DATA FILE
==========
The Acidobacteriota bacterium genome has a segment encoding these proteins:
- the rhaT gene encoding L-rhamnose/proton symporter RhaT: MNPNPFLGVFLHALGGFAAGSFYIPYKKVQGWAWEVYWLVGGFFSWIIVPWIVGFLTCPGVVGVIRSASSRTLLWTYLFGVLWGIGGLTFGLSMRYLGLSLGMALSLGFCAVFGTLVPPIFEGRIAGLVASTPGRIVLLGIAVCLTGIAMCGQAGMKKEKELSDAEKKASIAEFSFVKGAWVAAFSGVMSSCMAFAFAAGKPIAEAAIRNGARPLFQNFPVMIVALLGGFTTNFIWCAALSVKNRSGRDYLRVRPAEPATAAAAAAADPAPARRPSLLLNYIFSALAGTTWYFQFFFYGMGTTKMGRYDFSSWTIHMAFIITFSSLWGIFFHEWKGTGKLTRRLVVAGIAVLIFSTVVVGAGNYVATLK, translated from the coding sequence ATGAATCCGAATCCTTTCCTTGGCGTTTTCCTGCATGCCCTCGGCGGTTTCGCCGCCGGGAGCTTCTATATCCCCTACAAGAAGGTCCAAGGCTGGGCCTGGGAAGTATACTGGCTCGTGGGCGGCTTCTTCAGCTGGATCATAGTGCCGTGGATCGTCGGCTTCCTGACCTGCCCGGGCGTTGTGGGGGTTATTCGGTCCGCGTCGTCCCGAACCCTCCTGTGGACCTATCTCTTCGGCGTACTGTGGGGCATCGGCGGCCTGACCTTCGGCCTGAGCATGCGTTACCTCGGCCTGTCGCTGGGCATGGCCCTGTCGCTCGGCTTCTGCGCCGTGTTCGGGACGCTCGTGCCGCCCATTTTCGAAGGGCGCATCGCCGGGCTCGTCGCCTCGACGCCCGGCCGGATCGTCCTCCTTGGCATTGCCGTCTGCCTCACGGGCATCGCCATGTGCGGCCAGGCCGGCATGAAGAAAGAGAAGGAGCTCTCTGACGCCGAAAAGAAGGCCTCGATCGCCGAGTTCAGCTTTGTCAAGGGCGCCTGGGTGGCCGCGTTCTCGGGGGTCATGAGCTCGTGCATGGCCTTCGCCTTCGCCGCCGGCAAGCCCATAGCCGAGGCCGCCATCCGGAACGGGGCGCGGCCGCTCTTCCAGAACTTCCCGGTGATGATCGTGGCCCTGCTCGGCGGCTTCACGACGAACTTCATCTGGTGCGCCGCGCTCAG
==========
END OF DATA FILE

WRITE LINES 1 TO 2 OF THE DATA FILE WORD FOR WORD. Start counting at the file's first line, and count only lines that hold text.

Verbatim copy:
The Acidobacteriota bacterium genome has a segment encoding these proteins:
- the rhaT gene encoding L-rhamnose/proton symporter RhaT: MNPNPFLGVFLHALGGFAAGSFYIPYKKVQGWAWEVYWLVGGFFSWIIVPWIVGFLTCPGVVGVIRSASSRTLLWTYLFGVLWGIGGLTFGLSMRYLGLSLGMALSLGFCAVFGTLVPPIFEGRIAGLVASTPGRIVLLGIAVCLTGIAMCGQAGMKKEKELSDAEKKASIAEFSFVKGAWVAAFSGVMSSCMAFAFAAGKPIAEAAIRNGARPLFQNFPVMIVALLGGFTTNFIWCAALSVKNRSGRDYLRVRPAEPATAAAAAAADPAPARRPSLLLNYIFSALAGTTWYFQFFFYGMGTTKMGRYDFSSWTIHMAFIITFSSLWGIFFHEWKGTGKLTRRLVVAGIAVLIFSTVVVGAGNYVATLK, translated from the coding sequence ATGAATCCGAATCCTTTCCTTGGCGTTTTCCTGCATGCCCTCGGCGGTTTCGCCGCCGGGAGCTTCTATATCCCCTACAAGAAGGTCCAAGGCTGGGCCTGGGAAGTATACTGGCTCGTGGGCGGCTTCTTCAGCTGGATCATAGTGCCGTGGATCGTCGGCTTCCTGACCTGCCCGGGCGTTGTGGGGGTTATTCGGTCCGCGTCGTCCCGAACCCTCCTGTGGACCTATCTCTTCGGCGTACTGTGGGGCATCGGCGGCCTGACCTTCGGCCTGAGCATGCGTTACCTCGGCCTGTCGCTGGGCATGGCCCTGTCGCTCGGCTTCTGCGCCGTGTTCGGGACGCTCGTGCCGCCCATTTTCGAAGGGCGCATCGCCGGGCTCGTCGCCTCGACGCCCGGCCGGATCGTCCTCCTTGGCATTGCCGTCTGCCTCACGGGCATCGCCATGTGCGGCCAGGCCGGCATGAAGAAAGAGAAGGAGCTCTCTGACGCCGAAAAGAAGGCCTCGATCGCCGAGTTCAGCTTTGTCAAGGGCGCCTGGGTGGCCGCGTTCTCGGGGGTCATGAGCTCGTGCATGGCCTTCGCCTTCGCCGCCGGCAAGCCCATAGCCGAGGCCGCCATCCGGAACGGGGCGCGGCCGCTCTTCCAGAACTTCCCGGTGATGATCGTGGCCCTGCTCGGCGGCTTCACGACGAACTTCATCTGGTGCGCCGCGCTCAG